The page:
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Cancer Researcher Tony Hunter Honored with Mitchell Chair, Lauded by Colleagues

Tony Hunter

Tony Hunter, Jamie Simon and Hunter's lovingly decorated alter ego.

At an academic event accompanied by warm words and obvious collegial affection, Tony Hunter became the inaugural holder of the Frederick W. and Joanna J. Mitchell Chair, created in memory of their daughter Marian Mitchell through a $2 million gift by the estate of Frederick W. Mitchell.

The endowed chair was established under the Joan Klein Jacobs and Irwin Mark Jacobs Senior Scientist Endowed Chair Challenge, which augments the Mitchell estate's gift with an additional $1 million. The Jacobses officially presented the Mitchell chair to Hunter on August 16 at a late afternoon reception in his honor.

Hunter, an American Cancer Society Professor and a senior scientist in Salk's Molecular and Cell Biology Laboratory, directs the Institute's NCI-designated Cancer Center. He is widely known at the Institute for his scientific generosity and willingness to collaborate.

"Tony is an incredibly committed and passionate scientist whose name is synonymous with scientific excellence," said Joanne Chory, chair of the Salk faculty. "In his nearly 40 years at the Institute, he has published 458 papers that have been cited nearly 80,000 times," Chory said.

"Tony is also a scientist's scientist," she continued. "He offers very thoughtful feedback and sage advice."

Hunter, who first joined the Salk as a postdoc in 1971, studies how cell proliferation and division is regulated, and how mutations in genes that regulate proliferation lead to cancer. He has made significant research contributions in the area of signal transduction—how signals that stimulate or rein in cell division are routed—discovering a new type of enzyme, called tyrosine kinases, whose activity triggers cells to divide.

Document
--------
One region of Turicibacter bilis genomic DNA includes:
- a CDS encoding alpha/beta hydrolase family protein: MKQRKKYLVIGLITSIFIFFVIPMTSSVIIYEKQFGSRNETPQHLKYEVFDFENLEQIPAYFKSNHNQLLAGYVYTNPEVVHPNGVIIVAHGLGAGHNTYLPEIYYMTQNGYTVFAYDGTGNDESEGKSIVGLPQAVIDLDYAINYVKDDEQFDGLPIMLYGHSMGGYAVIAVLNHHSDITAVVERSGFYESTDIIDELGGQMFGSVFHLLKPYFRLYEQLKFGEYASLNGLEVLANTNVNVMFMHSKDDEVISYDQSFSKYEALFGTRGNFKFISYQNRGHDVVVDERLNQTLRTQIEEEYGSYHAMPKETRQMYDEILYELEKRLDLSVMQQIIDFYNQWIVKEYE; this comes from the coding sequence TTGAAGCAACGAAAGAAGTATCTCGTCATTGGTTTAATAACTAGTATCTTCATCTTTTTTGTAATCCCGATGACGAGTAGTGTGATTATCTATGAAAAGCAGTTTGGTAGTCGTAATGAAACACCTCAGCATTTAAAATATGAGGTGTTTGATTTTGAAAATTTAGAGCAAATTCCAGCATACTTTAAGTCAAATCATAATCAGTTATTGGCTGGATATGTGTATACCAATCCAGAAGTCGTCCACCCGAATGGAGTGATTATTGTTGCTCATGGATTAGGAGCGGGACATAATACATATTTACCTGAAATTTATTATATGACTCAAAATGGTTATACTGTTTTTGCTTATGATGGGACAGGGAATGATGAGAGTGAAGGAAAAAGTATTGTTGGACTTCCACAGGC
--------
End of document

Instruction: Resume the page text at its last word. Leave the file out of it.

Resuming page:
Signal transduction is involved in almost every aspect of normal cell development, and minor defects cause a cell to start growing uncontrollably and turn cancerous. Such mutations are the underlying cause of most pediatric cancers. His lab continues to study signal transduction and its roles in normal and abnormal cell development.

The white-bearded and nearly always casually dressed Hunter has garnered international acclaim for his research. He is a member of both the National Academy of Sciences and a fellow of the Royal Society of London. He holds the 2006 Robert J. and Claire Pasarow A ward for Cancer Research; the 2005 Wolf Prize in Medicine, Israel's top recognition for achievements in the interest of humanity; the 2004 Louisa Gross Horwitz Prize, a leading national award for scientific achievement; and Japan's 2001 Keio Medical Science Prize.

Walter Eckhart and Inder Verma lauded Hunter for his tremendous ability to collaborate with colleagues at the Salk and around the world. Also emphasizing Hunter's "keen powers of observation" as an experimentalist, Verma said, "The Salk is very lucky to have someone like Tony."

Hunter's wife, Jenny Price, and their sons, Sean and James, were on hand to witness the tributes. Reuben Shaw, speaking on behalf of the Salk's junior faculty, presented Hunter with the gift of a "sculpture" depicting Tony in a water-rafting pose. (Hunter is well known for his outdoor adventures.)

Shaw said that as a young Cornell University undergraduate of 19 studying signal transduction in a laboratory, he first became aware of Tony Hunter and his seminal work in the field. Today, as a junior colleague of the famous scientist, he recognizes Hunter's "consummate knowledge and generosity toward colleagues everywhere."

In brief acceptance remarks, the characteristically low-key Hunter thanked all of his lab managers, graduate students and postdocs "who did all the work." And he noted that, based on his British lineage, he is "coincidentally, one eighth Mitchell," wryly suggesting that Mitchell blood could be a requirement for future holders of the Mitchell chair.

Launched in 2008 with a $10 million matching fund, the Jacobs Chair Challenge encourages and enables donors to create prestigious, permanent chairs in support of senior faculty members at Salk. At the reception Irwin Jacobs called it "a great honor and personal privilege" to present the chair to Hunter.